I’ll be the first to admit that my writing style is …. I’ll say “unrefined.” I may not be as good as Twain, but as long I’m better than Bodine, I think I’m doing OK. I’ve recently discovered a great checklist that should improve my writing and make it easier for all of you to comprehend just what it is I’m trying to say. I’ll putting this process to use from here out. Well, that’s the plan anyway.
In order for our thoughts to be effectively communicated through our writing, there are certain things we need to consider, questions we have to ask ourselves – before we start to type. Hopefully, by following the methods outlined below, we can all become better writers.
Think before you write
- Define the job by picturing an ideal reader at the moment they finish reading. What exactly do you want them to be thinking and doing?
- Identify the reader’s key questions. What are the questions you must answer to get the response you want?
- Design paragraphs/sections that will respond to the reader’s questions.
Complete a draft before you edit
- Find your voice. Can you hear the tone, rhythms, and word choices of the voice that will prompt the desired response?
- Write a fast draft by answering your reader’s questions, engaging in an implied dialogue. Temporarily banish your internal editor.
- Take a break and clear your head. You know what you meant to write, and often your mind will just “fill in the blanks” if errors are present.
Edit before you publish
- Give it a global edit, checking structure, voice, and scannability.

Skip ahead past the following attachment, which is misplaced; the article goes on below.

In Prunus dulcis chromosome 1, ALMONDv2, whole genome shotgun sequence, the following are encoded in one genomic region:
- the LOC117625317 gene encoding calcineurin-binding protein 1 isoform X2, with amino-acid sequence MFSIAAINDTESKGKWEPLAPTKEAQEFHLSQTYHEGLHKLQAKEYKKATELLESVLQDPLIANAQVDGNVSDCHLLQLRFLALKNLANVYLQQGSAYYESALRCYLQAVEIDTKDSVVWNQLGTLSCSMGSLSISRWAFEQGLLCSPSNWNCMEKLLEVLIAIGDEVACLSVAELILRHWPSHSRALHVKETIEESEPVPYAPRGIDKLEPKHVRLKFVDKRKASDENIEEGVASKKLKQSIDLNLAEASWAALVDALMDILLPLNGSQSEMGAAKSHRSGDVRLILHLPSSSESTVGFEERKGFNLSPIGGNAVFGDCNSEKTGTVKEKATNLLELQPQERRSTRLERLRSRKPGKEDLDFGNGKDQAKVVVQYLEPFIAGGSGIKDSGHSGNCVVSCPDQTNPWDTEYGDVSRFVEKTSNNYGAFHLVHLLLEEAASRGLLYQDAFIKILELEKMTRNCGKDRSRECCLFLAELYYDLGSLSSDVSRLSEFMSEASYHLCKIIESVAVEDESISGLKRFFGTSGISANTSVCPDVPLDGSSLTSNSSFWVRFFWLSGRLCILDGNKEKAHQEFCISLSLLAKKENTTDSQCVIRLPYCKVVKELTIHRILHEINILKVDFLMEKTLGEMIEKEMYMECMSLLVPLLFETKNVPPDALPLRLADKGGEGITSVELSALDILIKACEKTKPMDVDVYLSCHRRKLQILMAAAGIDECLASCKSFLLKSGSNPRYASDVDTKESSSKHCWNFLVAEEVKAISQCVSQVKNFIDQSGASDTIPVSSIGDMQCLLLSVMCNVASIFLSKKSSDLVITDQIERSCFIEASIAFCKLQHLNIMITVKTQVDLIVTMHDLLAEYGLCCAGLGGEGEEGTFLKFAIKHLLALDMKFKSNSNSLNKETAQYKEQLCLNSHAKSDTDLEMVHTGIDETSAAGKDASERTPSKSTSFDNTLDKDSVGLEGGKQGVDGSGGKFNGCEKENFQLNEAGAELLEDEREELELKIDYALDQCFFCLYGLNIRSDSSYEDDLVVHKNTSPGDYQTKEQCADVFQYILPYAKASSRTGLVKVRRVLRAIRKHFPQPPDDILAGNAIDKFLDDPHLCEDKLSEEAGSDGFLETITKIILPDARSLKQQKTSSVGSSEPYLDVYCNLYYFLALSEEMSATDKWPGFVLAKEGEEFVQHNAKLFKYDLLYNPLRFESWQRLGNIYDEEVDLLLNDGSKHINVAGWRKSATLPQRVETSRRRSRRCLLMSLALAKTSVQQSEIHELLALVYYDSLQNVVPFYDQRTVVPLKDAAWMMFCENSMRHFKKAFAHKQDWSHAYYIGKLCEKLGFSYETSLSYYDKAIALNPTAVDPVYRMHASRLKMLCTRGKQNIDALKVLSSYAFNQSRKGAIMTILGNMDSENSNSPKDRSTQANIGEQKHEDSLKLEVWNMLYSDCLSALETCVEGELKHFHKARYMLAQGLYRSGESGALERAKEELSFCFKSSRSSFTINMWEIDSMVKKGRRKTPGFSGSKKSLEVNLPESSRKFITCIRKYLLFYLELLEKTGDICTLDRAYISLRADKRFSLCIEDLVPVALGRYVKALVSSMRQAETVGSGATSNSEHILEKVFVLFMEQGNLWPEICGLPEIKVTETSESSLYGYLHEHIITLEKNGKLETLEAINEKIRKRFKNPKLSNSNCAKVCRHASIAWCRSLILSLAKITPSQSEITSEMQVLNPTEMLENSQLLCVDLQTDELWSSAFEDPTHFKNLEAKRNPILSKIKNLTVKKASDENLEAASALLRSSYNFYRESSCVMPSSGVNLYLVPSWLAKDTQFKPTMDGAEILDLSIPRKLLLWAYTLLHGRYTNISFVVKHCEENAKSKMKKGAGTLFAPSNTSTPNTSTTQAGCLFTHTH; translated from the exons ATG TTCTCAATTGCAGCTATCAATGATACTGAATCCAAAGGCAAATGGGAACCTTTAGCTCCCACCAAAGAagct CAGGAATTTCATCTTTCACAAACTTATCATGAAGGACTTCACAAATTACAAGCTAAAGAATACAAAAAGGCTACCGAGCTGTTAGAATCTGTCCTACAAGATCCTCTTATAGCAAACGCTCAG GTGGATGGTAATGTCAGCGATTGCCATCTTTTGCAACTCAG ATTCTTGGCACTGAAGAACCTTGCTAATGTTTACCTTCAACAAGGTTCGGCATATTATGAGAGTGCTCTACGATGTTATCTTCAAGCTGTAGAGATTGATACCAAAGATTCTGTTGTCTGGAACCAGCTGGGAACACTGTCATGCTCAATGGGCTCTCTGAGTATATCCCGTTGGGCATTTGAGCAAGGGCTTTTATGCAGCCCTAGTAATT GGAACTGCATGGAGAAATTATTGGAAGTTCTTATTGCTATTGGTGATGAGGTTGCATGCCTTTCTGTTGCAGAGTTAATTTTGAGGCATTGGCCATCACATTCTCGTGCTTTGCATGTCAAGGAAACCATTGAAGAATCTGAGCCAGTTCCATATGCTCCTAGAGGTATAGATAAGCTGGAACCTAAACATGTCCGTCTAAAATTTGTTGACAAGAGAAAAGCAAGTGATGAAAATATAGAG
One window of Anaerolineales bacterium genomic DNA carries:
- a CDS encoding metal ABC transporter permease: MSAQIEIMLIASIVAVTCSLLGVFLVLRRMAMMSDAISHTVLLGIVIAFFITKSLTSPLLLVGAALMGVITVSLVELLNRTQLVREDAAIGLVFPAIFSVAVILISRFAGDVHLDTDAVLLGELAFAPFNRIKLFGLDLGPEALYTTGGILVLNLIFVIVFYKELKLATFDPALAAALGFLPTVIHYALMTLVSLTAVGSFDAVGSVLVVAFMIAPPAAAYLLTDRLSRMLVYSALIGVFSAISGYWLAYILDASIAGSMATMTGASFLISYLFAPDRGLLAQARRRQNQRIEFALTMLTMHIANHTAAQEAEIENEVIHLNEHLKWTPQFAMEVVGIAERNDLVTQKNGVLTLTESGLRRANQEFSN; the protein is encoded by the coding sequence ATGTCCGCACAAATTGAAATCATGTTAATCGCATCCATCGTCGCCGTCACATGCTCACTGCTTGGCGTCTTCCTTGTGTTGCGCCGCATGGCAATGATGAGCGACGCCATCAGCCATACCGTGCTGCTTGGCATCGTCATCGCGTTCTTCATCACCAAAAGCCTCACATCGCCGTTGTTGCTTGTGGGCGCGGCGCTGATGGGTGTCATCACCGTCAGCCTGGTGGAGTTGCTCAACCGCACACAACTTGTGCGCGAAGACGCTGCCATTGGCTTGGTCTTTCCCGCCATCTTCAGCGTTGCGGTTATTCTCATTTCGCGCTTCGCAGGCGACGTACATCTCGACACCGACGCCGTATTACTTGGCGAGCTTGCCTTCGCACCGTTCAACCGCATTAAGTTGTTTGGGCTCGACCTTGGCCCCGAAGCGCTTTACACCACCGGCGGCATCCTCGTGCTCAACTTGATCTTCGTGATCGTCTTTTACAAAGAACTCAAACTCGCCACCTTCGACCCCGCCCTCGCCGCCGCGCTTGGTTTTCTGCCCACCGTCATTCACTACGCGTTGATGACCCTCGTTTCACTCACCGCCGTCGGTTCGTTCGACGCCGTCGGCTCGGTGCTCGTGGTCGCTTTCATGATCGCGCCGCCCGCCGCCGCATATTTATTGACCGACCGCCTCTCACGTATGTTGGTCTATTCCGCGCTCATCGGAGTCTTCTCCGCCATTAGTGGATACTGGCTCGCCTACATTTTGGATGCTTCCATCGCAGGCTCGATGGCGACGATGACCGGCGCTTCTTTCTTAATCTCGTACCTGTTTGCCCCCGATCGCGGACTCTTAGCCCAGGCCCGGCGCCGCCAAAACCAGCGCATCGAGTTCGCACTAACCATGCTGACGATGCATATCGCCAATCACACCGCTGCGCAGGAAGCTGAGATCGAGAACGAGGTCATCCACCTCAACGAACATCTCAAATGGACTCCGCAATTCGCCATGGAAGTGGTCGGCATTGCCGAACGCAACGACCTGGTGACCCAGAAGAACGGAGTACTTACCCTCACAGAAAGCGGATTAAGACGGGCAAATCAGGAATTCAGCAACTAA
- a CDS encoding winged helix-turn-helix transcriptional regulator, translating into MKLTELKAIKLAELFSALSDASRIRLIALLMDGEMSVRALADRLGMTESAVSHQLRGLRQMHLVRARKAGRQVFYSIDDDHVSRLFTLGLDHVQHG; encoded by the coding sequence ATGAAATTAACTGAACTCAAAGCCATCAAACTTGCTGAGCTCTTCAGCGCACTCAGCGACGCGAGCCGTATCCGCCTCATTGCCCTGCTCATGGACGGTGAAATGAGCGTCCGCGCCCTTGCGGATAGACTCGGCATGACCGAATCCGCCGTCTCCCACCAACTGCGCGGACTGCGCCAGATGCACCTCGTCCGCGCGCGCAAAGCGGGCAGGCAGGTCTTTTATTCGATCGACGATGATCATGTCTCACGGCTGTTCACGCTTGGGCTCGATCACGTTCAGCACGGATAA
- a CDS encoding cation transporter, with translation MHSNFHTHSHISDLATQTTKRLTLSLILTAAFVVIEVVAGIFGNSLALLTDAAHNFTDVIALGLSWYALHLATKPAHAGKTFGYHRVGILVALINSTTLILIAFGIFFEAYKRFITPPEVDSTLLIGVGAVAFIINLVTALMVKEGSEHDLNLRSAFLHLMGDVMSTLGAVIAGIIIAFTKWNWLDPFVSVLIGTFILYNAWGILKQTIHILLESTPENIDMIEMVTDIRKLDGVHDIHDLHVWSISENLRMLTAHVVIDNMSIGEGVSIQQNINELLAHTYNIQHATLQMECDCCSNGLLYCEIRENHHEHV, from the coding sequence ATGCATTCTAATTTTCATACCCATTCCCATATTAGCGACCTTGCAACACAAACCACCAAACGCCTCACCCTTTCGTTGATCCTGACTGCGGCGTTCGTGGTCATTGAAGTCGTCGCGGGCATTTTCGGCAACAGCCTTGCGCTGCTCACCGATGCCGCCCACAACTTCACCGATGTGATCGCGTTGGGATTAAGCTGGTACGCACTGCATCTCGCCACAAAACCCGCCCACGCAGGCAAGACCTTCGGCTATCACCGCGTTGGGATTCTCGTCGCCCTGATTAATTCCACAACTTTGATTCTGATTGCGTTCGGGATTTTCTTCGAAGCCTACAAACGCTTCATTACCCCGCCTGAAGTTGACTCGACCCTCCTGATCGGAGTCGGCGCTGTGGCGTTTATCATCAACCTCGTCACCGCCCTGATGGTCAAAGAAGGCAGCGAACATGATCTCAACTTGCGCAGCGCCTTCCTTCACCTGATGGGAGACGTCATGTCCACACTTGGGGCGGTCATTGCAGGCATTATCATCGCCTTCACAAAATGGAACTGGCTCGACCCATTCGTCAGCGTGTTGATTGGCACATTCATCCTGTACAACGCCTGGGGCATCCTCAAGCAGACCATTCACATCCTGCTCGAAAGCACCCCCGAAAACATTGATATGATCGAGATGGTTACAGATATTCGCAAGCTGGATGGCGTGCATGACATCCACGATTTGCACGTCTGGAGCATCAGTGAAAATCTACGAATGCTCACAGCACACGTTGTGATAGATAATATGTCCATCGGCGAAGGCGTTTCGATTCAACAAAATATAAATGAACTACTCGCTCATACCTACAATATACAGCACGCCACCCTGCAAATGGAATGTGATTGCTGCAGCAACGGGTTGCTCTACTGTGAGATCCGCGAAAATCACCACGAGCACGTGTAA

- Structure: Do paragraphs/sections answer your reader’s key questions, and are they arranged, like stepping stones, to get your reader to the desired response?
- Voice: Do you project the voice you want your reader to hear and do you keep it consistent?
- Scannability: Can your reader get the gist at a glance?
- Give it a line edit, checking flow, clarity, and concision.
- Flow: Do you guide your reader, moving old to new within paragraphs and sentences?
- Clarity: Do you convey the bulk of your meaning through concrete nouns and action verbs in your main clauses? Do you get to the verb quickly, usually within the first eight words of a sentence?
- Concision: Does every word add more than it costs?
- Take another break
- Proofread check the following as you read aloud.
- Accuracy: Is every claim true, fair, and provable?
- Word choice: Does the ordinary meaning of every word convey your intended meaning? Have you checked for “caution words” like ensure/insure, accept/except, affect/effect, advice/advise, etc ?
- Punctuation: Have you checked commas, hyphens, dashes, apostrophes, and other punctuation marks?
Now sit back and enjoy the compliments resulting from your new-found writing skills!
Do you have other tips or techniques you use when you sit down to write? What are they? Please share.